MASON CITY, Iowa – John and Pamela McGowan are heading to the golden state, and to get there, they booked a flight at their local airport instead of heading straight to the Twin Cities or Des Moines.
“We enjoy it here it’s nice for us to be able to park our car. Its secure here, no fees for your vehicle. It’s really a nice, convenient place for us to leave our car,” said Pamela.
But their trip is already hitting some turbulence.
They’re finding out that Great Lakes Airlines is suspending air service, and that will impact this couple’s ride back.
“If they do that today or tomorrow our car is going to be here and we’re going to end up in Minneapolis. So what are we to do, get a cab?” said John.
And that’s what Pam Osgood, Mason City’s Airport Manager, is worried about as well.
“Of course we were very concerned for our community and concerned for great lakes as well,” said Osgood.
Osgood says this isn’t the first time the airport has had to deal with this type of situation, but this time, the cause is different.
Great Lakes’ CEO says they’re stopping service at Mason City and five other locations because of a federal rule that went into effect in August of last year.
The new rules increase the number of hours a pilot has to have to get a certificate, and that’s leading to a nationwide shortage of pilots.
“I want people to realize that Great Lakes were placed in a very different situation in making this decision. They felt it was best for the communities that they’re serving right now that they were doing a disservice because of so many cancellations due to the pilots’ shortage,” said Osgood.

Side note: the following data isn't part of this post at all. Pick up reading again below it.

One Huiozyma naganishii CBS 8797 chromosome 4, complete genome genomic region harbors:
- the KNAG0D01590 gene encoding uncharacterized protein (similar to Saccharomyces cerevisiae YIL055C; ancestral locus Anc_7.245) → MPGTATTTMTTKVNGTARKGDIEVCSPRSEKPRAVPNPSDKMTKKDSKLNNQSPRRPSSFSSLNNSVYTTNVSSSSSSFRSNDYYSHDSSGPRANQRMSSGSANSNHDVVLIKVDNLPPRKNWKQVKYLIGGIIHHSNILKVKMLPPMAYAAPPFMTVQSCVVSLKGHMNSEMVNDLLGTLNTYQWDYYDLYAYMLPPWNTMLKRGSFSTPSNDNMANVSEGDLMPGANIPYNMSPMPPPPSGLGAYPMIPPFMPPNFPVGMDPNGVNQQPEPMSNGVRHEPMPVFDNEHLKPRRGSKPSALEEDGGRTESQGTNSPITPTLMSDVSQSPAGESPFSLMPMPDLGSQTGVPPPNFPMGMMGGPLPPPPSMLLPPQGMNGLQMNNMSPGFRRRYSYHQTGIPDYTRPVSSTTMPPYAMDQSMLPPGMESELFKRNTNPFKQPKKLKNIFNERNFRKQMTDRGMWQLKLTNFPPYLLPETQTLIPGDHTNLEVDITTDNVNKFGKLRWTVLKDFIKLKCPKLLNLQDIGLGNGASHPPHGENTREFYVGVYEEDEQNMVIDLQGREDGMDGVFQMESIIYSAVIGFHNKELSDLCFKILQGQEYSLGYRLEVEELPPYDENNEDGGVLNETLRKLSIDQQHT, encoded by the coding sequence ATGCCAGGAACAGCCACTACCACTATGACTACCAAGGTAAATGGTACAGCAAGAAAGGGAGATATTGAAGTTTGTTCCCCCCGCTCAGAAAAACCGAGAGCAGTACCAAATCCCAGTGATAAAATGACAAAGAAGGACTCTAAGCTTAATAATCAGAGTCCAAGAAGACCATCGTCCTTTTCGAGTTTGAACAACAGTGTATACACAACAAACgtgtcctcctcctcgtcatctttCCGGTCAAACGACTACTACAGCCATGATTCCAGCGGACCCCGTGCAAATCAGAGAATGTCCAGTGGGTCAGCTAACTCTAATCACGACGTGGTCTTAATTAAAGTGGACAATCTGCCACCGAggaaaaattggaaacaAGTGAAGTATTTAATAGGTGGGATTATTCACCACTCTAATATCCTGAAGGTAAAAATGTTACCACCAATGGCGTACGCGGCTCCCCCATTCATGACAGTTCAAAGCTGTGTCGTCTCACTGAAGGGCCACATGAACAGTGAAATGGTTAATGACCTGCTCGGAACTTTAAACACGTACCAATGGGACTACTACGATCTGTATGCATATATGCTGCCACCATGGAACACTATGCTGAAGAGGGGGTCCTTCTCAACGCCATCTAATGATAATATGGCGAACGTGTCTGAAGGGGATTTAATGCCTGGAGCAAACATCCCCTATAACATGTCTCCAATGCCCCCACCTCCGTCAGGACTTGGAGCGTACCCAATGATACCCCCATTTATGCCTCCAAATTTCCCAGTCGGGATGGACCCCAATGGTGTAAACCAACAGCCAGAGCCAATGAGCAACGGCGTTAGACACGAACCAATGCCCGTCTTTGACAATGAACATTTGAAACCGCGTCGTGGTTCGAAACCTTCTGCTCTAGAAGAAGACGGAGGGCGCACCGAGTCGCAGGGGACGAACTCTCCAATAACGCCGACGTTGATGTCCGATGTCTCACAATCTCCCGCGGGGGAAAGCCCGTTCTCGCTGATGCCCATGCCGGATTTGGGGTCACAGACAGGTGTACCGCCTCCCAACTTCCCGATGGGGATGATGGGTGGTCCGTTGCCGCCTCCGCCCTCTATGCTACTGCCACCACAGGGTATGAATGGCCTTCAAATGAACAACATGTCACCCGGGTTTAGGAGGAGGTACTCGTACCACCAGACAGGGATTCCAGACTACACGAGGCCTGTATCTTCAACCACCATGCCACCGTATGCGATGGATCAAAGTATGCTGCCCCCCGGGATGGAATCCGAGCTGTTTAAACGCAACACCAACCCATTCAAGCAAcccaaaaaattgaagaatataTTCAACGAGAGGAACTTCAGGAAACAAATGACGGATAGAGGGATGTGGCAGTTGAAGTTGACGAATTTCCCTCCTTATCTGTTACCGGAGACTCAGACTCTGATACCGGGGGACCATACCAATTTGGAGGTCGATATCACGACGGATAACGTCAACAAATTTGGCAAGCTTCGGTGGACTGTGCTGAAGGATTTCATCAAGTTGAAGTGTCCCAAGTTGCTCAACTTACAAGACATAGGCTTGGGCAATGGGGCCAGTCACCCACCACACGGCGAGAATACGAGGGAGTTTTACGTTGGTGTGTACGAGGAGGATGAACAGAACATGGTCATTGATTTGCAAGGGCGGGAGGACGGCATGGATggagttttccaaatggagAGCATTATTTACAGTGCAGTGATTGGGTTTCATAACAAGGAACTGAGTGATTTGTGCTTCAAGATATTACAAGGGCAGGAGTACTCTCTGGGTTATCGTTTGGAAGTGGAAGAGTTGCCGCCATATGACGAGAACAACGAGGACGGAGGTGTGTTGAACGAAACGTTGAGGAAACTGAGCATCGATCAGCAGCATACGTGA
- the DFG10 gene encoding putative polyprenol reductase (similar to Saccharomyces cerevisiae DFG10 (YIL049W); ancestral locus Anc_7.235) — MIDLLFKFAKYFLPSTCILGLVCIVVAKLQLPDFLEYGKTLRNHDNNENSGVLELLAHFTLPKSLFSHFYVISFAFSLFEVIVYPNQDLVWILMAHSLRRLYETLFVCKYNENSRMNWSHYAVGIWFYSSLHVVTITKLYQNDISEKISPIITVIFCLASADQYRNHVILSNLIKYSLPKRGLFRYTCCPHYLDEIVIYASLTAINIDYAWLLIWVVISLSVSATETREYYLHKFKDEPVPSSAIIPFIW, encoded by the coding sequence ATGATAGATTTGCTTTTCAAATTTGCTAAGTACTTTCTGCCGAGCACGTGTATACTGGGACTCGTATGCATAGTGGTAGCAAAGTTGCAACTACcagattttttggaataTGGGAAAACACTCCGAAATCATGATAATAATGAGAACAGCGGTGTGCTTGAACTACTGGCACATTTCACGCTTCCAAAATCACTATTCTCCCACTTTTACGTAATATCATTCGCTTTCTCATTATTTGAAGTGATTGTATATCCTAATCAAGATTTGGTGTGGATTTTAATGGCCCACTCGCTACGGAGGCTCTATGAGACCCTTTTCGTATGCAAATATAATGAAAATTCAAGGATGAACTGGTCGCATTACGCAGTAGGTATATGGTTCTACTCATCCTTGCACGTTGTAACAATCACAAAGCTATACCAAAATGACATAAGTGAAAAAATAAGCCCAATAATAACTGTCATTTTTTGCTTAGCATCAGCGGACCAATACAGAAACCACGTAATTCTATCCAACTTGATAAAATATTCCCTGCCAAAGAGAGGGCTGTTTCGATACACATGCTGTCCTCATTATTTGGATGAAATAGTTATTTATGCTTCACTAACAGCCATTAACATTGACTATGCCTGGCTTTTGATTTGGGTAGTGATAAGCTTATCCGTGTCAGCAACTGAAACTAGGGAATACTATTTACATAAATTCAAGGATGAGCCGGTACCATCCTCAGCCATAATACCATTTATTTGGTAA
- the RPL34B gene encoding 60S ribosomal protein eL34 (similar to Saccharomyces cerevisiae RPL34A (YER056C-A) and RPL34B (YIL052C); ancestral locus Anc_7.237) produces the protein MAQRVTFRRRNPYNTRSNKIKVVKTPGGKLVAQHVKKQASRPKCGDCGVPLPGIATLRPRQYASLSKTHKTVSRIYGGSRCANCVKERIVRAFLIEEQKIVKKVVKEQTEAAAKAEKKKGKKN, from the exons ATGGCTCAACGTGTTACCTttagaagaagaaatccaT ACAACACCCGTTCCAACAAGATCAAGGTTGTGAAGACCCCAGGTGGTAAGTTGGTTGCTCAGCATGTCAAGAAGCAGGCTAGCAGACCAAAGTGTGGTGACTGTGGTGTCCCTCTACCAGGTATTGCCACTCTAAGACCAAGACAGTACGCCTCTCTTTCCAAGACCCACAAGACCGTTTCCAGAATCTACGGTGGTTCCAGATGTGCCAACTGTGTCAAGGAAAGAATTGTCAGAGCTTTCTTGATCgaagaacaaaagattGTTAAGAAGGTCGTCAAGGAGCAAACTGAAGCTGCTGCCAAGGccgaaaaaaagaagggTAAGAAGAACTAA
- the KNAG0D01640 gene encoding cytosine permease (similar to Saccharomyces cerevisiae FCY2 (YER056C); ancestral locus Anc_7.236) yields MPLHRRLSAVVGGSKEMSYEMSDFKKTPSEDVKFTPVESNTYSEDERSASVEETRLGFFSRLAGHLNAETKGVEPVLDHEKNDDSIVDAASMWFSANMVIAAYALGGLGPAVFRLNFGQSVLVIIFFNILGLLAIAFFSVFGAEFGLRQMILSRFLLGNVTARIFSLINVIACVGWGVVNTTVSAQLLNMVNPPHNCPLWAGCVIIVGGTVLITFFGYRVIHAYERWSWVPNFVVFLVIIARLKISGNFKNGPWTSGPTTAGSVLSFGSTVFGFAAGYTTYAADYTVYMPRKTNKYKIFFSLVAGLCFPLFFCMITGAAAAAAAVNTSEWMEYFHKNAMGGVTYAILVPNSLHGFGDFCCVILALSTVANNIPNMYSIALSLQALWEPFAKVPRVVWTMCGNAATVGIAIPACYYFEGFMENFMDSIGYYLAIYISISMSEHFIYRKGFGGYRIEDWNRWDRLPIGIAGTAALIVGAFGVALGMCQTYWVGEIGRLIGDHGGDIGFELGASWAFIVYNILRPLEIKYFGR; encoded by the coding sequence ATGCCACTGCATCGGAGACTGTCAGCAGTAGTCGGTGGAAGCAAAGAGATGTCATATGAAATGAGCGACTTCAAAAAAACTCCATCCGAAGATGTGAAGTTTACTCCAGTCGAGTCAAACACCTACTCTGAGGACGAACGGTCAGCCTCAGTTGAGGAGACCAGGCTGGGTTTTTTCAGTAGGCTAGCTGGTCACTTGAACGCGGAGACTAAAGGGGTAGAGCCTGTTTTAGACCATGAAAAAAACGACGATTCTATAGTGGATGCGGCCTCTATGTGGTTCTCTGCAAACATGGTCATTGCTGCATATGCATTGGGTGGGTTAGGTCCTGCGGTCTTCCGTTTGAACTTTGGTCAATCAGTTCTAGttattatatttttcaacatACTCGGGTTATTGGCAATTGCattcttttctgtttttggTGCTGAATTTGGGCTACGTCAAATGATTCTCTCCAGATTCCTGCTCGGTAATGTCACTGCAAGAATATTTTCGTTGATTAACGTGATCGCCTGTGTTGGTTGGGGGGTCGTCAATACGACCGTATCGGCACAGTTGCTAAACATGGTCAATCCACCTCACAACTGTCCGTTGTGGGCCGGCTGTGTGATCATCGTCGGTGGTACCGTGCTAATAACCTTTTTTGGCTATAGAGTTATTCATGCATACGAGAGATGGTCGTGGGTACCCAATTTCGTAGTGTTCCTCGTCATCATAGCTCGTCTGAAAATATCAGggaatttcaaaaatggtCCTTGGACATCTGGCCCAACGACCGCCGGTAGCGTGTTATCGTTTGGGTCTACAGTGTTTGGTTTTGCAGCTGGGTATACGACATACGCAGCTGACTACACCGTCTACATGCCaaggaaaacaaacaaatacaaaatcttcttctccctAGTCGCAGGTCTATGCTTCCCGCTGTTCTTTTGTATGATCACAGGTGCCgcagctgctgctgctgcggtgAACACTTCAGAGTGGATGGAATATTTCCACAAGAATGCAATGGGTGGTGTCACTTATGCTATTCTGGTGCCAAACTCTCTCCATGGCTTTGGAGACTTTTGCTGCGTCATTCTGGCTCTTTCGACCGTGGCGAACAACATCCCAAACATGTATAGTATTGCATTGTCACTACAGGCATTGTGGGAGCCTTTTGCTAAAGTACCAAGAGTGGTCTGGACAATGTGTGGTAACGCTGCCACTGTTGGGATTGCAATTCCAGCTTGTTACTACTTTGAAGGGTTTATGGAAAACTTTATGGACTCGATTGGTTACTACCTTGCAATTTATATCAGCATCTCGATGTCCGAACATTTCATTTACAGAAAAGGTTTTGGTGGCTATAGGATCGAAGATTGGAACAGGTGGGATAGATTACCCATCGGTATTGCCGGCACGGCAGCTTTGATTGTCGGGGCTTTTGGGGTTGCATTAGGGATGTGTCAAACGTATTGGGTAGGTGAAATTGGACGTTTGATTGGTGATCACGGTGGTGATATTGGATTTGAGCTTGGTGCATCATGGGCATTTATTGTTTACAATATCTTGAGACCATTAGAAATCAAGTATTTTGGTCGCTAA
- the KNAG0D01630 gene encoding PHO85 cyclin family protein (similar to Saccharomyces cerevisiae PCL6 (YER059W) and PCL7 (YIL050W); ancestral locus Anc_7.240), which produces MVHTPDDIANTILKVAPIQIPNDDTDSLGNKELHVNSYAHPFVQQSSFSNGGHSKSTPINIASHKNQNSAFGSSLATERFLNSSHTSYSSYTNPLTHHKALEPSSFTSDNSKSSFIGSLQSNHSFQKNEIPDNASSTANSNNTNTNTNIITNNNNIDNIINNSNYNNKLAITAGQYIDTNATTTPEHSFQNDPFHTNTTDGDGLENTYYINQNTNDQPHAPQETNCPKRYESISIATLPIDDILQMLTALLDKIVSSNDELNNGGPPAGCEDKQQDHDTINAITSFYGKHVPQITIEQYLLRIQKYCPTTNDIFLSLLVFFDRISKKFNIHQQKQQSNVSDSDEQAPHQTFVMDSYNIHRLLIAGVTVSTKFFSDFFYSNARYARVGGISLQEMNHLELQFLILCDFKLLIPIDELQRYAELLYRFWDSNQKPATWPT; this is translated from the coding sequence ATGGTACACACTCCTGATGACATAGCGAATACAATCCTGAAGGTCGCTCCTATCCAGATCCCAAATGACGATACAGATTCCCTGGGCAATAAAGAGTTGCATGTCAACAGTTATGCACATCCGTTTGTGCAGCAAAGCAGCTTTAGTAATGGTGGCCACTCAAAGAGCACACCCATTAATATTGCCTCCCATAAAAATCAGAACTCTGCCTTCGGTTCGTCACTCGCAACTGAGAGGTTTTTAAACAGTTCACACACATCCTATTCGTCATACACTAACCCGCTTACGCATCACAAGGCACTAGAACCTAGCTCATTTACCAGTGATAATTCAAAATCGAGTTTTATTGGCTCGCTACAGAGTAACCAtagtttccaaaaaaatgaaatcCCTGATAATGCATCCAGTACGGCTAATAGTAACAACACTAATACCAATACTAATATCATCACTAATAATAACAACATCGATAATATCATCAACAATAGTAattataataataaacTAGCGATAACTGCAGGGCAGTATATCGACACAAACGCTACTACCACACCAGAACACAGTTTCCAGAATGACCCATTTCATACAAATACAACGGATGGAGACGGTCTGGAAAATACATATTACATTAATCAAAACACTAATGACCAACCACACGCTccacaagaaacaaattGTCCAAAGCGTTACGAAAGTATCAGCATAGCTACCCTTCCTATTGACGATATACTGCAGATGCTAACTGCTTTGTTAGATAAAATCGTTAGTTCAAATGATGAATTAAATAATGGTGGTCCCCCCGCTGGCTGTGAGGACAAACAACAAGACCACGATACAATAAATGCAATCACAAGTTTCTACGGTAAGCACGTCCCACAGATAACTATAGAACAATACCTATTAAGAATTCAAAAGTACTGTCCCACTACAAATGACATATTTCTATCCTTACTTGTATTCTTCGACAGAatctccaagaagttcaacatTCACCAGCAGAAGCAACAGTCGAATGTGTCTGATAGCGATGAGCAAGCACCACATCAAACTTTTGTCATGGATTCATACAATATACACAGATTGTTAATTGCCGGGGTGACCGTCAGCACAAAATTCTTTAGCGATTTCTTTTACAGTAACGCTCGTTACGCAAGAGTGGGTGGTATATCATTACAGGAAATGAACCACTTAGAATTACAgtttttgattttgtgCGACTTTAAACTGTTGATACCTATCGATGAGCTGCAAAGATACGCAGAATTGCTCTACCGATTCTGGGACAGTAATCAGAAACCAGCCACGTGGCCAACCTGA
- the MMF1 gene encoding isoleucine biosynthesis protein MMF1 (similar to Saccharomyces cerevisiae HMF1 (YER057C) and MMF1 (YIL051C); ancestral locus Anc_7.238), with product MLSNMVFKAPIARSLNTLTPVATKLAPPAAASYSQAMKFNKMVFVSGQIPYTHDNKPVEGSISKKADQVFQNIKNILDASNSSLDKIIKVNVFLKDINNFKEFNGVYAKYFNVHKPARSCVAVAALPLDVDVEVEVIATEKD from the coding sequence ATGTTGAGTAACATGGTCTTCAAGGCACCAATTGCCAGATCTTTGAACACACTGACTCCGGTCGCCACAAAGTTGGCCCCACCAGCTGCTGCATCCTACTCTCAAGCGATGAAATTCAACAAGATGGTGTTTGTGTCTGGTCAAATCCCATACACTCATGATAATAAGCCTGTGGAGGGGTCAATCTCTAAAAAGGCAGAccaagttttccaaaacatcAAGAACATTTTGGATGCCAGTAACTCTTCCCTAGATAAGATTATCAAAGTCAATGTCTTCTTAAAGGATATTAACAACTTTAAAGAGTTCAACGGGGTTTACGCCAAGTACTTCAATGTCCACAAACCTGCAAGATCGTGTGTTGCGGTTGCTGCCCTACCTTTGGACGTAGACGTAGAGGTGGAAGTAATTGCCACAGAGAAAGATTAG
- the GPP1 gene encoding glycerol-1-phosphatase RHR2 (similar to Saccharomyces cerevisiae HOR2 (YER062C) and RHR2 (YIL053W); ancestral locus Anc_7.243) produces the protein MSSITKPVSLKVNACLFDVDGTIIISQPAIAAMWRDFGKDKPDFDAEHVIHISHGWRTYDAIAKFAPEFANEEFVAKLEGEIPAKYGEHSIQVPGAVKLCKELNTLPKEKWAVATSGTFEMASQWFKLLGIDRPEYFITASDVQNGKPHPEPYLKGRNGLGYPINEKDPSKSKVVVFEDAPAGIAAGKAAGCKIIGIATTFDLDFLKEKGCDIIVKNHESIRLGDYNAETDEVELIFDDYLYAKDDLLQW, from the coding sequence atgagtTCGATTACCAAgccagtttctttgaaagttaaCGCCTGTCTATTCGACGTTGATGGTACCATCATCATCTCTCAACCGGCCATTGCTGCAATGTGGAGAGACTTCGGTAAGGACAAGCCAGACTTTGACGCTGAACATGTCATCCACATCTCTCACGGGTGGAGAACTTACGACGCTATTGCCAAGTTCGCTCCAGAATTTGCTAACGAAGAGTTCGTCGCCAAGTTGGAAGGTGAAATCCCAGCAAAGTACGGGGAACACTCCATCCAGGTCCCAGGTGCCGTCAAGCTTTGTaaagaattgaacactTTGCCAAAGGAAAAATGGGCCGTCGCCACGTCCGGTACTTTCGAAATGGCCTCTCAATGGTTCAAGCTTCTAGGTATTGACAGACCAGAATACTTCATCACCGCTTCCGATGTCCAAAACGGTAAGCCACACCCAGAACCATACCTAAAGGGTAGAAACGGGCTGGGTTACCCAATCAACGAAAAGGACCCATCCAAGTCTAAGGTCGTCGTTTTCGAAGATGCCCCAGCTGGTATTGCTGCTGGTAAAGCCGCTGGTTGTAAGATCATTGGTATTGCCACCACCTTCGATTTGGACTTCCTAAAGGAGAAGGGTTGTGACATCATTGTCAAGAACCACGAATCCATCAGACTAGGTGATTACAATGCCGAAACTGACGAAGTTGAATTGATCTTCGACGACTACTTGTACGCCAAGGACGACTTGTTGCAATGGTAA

For John and Pamela, they’re just disappointed to see this airport at a standstill for now.
“We’re very sad to hear that happen not only is it going to effect us, but it’s going to affect a bunch of employees,” said John.
Currently, those who will be impacted at the airport are the Great Lakes Air Service employees and TSA agents.
Nobody else at the airport is out of a job.
As for the McGowans, they said they’ll just have to start driving to Rochester now for connecting flights.
According to Great Lakes, all customers with future flights booked will be given refunds.
Osgood says hopefully by next week, they will start making proposals for a new airline service.
Other communities losing Great Lakes: Fort Dodge, as well as an airport in Northern Minnesota, two in North Dakota, and one in Michigan.